So, you have just purchased a new motorcycle. Do I use conventional oils or synthetic oil to break-in the engine to get the most trouble free life from my motorcycle? Read on for the answer.

Breaking in my new motorcycle engine. Should I use synthetic oil or conventional oil?

The commonplace opinion is that engine break-in should be completed using only conventional oil as synthetic oil "is too slippery" and won't actually allow the internal parts to set and seal. THIS IS NOT TRUE!!

Ok, first of all, let's think about the motorcycle now in relation to earlier years. The quality and materials are better. No doubt about it. The materials used in engines of today are much more durable then say the materials used in early year Triumphs, Nortons, Harleys, or even Hondas for that matter. In the 1920's, you were doing good to not need an engine rebuild after 3000 miles. In the 1960's, a Triumph or BSA needed new valves, rings, and general top end work at about 25,000 miles. A typical Honda Hawk of that vintage could go 50,000 miles between ring jobs, which very well might have led to the demise of some of the British motorcycles over time. Now, some of the modern engines can literally go 150,000 miles and more. Just ask some of your Goldwing riders.

Years ago, the fit and finish of a motor was not nearly as smooth as it is now. We can thank technology for that. Break-in is the process of wearing away the little rough spots; bumps, protrusions, and excess bits of metal that stick out between the moving parts. The whole purpose of a proper break-in is to minimize the damage caused due to the rubbing together of these rough spots between the piston and the cylinder.

If there is perfect lubrication between the moving surfaces, in essence there is no wear. It's when we have oil breakdown that the film of oil that seperates the moving parts allows for contact and then galling, piston seizure and terrible damage in more severe cases.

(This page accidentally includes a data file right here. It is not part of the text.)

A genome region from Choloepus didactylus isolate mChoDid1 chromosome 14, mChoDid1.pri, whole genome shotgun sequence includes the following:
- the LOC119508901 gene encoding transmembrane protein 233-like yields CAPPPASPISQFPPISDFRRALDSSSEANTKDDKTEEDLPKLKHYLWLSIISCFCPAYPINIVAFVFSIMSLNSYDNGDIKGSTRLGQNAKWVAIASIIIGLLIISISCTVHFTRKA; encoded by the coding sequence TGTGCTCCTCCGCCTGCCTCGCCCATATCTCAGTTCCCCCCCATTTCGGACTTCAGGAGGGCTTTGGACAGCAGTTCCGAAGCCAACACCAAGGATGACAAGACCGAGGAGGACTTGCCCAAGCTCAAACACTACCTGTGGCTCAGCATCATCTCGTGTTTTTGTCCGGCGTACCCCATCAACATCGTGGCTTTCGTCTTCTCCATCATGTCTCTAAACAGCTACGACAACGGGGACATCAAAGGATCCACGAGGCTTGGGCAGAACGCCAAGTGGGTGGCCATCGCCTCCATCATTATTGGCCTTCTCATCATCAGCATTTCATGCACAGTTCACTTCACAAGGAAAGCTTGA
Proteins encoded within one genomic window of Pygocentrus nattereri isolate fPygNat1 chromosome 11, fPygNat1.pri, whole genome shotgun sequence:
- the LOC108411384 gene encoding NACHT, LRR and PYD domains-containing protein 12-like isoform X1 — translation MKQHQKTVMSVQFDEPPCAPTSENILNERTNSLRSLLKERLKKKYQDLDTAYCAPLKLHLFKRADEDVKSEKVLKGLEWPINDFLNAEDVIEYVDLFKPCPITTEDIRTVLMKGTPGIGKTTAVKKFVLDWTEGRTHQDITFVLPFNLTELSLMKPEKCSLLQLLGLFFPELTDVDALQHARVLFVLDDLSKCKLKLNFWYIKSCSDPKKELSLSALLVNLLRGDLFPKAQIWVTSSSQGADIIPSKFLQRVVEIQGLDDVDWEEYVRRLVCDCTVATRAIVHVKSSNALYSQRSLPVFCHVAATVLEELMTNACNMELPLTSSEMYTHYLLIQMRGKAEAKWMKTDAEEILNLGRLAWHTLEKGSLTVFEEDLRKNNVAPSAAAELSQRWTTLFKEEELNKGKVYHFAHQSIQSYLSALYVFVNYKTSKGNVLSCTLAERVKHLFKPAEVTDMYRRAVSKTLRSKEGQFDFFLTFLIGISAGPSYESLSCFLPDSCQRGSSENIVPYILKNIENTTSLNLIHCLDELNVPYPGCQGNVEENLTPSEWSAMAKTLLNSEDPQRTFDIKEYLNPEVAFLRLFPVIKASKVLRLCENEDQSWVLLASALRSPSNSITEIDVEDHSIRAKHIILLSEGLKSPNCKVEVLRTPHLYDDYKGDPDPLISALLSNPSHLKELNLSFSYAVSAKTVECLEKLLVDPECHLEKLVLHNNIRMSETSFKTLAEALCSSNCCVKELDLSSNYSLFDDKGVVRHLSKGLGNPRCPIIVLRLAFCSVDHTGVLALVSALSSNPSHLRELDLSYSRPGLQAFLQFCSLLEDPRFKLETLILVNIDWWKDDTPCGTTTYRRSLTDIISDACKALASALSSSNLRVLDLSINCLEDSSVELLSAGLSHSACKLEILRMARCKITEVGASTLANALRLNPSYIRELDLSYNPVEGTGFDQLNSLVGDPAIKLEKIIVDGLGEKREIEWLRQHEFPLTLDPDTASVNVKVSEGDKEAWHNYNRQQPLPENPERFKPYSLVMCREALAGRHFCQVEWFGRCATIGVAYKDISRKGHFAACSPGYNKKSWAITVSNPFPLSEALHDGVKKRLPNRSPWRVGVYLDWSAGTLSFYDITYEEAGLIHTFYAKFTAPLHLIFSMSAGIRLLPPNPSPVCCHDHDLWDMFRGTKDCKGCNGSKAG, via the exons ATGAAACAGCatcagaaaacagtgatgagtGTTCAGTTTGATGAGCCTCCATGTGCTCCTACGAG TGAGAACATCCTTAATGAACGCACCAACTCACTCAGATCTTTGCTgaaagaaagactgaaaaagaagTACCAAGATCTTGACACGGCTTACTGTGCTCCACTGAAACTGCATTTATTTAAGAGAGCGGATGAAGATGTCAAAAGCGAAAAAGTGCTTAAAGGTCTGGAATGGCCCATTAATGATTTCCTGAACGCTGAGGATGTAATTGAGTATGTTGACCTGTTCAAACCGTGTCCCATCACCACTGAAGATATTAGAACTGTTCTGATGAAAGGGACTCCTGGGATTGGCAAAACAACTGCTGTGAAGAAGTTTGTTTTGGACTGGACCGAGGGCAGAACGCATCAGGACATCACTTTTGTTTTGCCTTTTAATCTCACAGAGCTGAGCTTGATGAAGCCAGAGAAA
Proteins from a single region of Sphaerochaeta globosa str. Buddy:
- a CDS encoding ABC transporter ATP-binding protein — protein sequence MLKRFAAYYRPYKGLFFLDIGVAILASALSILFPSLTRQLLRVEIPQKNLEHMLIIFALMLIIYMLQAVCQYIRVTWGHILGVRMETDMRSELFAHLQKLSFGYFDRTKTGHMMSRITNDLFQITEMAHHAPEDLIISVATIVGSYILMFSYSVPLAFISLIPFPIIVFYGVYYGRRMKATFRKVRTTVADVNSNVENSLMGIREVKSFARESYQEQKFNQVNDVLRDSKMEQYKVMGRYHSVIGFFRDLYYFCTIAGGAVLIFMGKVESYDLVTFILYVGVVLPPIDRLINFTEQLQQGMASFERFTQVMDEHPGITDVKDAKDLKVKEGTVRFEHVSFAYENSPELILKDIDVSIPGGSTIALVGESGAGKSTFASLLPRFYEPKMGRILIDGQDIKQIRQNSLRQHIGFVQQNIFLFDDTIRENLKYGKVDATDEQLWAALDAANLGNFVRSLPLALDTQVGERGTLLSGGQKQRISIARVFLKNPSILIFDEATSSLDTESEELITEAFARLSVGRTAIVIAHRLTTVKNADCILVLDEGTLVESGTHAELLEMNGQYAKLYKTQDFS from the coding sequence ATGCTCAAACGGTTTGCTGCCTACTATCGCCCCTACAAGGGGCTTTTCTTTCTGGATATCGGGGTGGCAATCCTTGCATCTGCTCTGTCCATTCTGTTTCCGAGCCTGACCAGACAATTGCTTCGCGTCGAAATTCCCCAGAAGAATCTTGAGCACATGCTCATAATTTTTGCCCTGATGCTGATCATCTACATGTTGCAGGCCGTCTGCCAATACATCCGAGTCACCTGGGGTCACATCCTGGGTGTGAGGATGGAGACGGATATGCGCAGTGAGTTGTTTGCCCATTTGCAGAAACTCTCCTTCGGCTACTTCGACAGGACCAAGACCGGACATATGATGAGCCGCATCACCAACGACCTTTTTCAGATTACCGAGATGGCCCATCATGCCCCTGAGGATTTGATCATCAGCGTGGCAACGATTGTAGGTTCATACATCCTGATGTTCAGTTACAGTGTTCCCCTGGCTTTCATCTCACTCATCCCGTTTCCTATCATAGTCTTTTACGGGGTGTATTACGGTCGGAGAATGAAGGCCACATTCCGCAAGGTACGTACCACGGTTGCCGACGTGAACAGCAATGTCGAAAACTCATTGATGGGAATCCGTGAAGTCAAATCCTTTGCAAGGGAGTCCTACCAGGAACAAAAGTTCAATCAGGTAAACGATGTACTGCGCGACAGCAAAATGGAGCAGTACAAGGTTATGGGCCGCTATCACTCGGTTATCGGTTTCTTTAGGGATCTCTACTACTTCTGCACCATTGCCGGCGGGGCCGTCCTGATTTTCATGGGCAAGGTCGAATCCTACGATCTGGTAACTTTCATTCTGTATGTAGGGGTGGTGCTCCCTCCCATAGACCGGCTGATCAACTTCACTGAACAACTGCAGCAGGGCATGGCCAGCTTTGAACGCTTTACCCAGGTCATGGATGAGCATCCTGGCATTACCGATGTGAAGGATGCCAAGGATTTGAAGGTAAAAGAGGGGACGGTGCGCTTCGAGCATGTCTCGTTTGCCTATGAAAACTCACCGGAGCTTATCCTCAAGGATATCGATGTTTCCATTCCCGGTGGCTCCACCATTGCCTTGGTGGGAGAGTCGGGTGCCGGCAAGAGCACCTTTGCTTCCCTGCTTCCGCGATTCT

The two (2) oil properties that are needed to avoid this damage and destruction are: film strength and temperature stability.

Petroleum oil has about 250,000 psi film strength and can withstand temperature up to about 300 degrees F.

Synthetic oil has about 500,000 psi film strenth and can withstand temperatures to about 500 degrees F. Which would you prefer if you were the engine?

Synthentic oils do not prevent or greatly extend break-in time. They do reduce or eliminate the damage that might take place between mismatched parts. Those bits and pieces that protrude still wear in but they do it more gently with the extra protection afforded by synthetic oils.

Many people have asked me what oil I spefically use. I tend to use a "DIESEL" synthetic. Why you ask? Contrary to popular belief, a "diesel" synthetic is not diesel specific. It can be used in a diesel or conventional gasoline internal combustion engine. However, it is better at trapping particulates and contamination than a non-diesel synthetic oil. I tend to use Rotella Synthetic, a product produced by Shell Oil. So now you know. In no way am I endorsing or promoting this particular product...use what you are comfortable with.



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